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A PilZ domain protein FlgZ mediates c-di-GMP-dependent swarming motility control in Pseudomonas aeruginosa.

Research paper by Amy E AE Baker, Andreas A Diepold, Sherry L SL Kuchma, Jessie E JE Scott, Dae Gon DG Ha, Giulia G Orazi, Judith P JP Armitage, George A GA O'Toole

Indexed on: 27 Apr '16Published on: 27 Apr '16Published in: Journal of bacteriology



Abstract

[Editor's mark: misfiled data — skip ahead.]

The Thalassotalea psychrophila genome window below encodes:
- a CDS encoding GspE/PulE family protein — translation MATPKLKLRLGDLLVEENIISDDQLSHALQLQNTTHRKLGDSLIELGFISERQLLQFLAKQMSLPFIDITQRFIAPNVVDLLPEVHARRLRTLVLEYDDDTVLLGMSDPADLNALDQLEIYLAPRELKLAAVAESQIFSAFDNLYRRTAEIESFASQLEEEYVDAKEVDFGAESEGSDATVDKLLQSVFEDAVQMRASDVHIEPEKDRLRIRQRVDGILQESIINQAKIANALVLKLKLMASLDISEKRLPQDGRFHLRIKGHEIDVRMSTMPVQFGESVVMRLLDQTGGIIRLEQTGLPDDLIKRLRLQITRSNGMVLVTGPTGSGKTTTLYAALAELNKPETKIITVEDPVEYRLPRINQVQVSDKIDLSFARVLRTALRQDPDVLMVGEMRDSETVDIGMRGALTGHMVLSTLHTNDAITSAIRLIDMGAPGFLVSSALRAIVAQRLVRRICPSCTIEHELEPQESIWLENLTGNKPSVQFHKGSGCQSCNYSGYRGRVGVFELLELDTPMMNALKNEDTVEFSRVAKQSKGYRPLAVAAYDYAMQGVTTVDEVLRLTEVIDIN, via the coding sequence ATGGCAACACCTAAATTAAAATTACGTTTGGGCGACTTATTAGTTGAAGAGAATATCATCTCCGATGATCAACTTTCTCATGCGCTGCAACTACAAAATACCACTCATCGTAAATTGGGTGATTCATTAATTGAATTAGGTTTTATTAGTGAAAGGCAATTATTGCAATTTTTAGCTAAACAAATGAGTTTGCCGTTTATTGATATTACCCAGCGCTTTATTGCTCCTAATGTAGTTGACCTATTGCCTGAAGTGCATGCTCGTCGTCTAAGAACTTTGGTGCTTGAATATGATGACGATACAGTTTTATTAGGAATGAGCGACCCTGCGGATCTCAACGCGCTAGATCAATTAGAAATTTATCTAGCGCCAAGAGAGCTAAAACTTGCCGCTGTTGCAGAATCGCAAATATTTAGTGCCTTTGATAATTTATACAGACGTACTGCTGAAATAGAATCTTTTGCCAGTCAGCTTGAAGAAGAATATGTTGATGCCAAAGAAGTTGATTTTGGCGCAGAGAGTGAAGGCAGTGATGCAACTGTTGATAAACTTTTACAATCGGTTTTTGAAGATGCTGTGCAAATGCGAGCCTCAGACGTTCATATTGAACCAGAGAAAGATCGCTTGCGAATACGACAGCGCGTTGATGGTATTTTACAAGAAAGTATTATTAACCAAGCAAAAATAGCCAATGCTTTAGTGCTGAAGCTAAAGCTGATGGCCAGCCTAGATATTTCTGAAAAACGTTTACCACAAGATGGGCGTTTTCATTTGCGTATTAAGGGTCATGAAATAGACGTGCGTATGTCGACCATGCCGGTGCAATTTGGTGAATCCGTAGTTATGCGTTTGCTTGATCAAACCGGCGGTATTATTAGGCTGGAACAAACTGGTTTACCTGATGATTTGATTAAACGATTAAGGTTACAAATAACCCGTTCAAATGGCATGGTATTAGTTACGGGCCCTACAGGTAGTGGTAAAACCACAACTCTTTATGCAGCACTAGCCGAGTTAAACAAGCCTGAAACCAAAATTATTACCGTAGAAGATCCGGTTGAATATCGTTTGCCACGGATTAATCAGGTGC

The second messenger cyclic diguanylate (c-di-GMP) is an important regulator of motility in many bacterial species. In Pseudomonas aeruginosa, elevated levels of c-di-GMP promote biofilm formation and repress flagellum-driven swarming motility. The rotation of P. aeruginosa's polar flagellum is controlled by two distinct stator complexes: MotAB, which cannot support swarming motility, and MotCD, which promotes swarming motility. Here we show that when c-di-GMP levels are elevated, swarming motility is repressed by the PilZ domain-containing protein FlgZ and by Pel polysaccharide production. We demonstrate that FlgZ interacts specifically with the motility-promoting stator protein MotC in a c-di-GMP-dependent manner, and that a functional GFP-FlgZ fusion protein shows significantly reduced polar localization in a strain lacking the MotCD stator. Our results establish FlgZ as a c-di-GMP receptor affecting swarming motility by P. aeruginosa and support a model wherein c-di-GMP-bound FlgZ impedes motility via its interaction with the MotCD stator.The regulation of surface-associated motility plays an important role in bacterial surface colonization and biofilm formation. C-di-GMP signaling is a widespread means of controlling bacterial motility, yet the mechanism whereby this signal controls surface-associated motility remains poorly understood in P. aeruginosa Here we identify a PilZ domain-containing, c-di-GMP effector protein that contributes to c-di-GMP-mediated repression of swarming motility by P. aeruginosa We provide evidence that this effector FlgZ impacts swarming motility via its interactions with flagellar stator protein MotC. Thus, we propose a new mechanism for c-di-GMP-mediated regulation of motility for a bacterium with two flagellar stator sets, increasing our understanding of surface-associated behaviors, a key prerequisite to identifying ways to control the formation of biofilm communities.